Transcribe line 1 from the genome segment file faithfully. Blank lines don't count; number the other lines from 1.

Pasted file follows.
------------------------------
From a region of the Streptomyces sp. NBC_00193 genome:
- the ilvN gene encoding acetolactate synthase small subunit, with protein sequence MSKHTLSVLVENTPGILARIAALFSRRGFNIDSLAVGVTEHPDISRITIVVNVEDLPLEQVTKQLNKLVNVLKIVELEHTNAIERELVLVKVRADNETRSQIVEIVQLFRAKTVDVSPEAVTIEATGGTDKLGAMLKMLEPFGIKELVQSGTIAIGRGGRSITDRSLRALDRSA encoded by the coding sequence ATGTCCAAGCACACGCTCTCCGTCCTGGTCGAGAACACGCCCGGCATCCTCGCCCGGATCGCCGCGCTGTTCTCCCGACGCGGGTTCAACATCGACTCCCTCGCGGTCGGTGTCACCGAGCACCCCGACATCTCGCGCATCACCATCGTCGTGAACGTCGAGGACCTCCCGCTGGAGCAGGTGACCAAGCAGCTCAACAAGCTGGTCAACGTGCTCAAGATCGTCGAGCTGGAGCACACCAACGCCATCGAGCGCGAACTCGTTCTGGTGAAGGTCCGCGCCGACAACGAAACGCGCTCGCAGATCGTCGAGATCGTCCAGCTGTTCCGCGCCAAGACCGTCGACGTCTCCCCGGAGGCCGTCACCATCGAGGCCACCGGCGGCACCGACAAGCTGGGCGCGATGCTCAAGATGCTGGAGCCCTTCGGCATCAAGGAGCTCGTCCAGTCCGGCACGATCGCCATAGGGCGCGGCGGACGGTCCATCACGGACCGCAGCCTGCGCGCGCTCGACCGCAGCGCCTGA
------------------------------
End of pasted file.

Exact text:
From a region of the Streptomyces sp. NBC_00193 genome: